Sexuality has become a medical issue in association
with aging. This is due to a number of factors, including
increasing age of survival, a positive societal construct that
promotes sexuality as important for quality of life as we
age, and the medicalisation of sexuality with the advent of
prescription medications to treat sexual dysfunction.
This article reviews the factors surrounding aging and
sexuality and also considers special situations with age,
such as institutionalised care and the possibility of elder
Normal physiological changes with aging affect both
genders in terms of sexual desire and performance. Other
medical conditions increase with age, and these and their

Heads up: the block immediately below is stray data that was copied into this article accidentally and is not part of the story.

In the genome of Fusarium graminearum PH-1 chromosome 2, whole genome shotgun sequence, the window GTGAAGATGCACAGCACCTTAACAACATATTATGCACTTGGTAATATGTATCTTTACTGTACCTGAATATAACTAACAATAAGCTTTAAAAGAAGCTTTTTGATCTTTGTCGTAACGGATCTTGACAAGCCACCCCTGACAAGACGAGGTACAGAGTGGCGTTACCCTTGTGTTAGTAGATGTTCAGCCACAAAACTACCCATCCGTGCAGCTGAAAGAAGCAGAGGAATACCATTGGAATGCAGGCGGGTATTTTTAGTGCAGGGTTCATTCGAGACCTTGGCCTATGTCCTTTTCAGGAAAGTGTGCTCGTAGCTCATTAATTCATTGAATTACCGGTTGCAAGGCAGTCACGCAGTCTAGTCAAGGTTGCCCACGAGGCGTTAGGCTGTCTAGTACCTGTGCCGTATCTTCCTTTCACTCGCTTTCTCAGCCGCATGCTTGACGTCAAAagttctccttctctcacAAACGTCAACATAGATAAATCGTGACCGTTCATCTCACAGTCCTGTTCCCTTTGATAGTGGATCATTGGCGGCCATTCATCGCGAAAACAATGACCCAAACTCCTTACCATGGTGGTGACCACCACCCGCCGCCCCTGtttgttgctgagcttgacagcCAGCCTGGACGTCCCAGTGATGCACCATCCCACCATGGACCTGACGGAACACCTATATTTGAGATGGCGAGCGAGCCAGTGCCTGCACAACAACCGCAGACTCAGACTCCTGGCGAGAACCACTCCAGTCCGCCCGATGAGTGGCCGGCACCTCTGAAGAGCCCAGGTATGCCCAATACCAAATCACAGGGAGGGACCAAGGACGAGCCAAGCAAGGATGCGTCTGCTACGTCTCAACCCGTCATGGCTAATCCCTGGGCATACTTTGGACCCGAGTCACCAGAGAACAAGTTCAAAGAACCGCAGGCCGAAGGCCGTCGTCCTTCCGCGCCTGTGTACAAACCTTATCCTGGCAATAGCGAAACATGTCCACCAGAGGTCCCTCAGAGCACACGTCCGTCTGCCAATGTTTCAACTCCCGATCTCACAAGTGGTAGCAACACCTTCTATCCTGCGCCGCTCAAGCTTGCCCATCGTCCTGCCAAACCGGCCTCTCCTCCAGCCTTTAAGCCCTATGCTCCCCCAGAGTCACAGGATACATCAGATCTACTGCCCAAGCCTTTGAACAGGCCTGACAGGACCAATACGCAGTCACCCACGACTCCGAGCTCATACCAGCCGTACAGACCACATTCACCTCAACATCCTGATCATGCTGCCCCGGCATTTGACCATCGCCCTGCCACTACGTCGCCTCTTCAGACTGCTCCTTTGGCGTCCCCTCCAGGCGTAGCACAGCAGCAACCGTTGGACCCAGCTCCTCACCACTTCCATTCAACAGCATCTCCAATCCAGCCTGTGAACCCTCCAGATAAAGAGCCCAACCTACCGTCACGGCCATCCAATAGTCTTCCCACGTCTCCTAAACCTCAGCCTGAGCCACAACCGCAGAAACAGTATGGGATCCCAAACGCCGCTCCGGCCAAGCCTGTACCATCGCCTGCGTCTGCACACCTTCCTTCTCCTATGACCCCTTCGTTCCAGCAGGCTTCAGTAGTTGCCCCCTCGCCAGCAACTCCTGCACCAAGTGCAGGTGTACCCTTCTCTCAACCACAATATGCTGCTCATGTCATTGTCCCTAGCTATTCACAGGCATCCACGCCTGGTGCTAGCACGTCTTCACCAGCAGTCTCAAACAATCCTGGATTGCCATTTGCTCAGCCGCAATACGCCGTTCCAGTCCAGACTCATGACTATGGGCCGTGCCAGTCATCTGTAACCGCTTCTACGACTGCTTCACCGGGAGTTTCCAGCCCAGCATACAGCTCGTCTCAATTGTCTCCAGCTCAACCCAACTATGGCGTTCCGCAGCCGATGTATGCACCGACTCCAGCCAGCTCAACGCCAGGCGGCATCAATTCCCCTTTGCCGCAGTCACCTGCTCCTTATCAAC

treatments will impact on sexuality and the way it can be
expressed. Medical practitioners require an understanding
of these changes in order to find ways to optimise sexual
function in older patients.
In Australia, 'older people' are defined as those being over 65 years of age; and the proportion of the population in this age group is steadily increasing. In the 12 months to 30 June 2009, the number of people aged 65 years and over in Australia increased by 85 800, representing a 3.0% increase.1 This increase is due to a significant reduction in mortality. The average Australian male has a life expectancy of 78.1 years and the average Australian female has a life expectancy of 83.0 years.1
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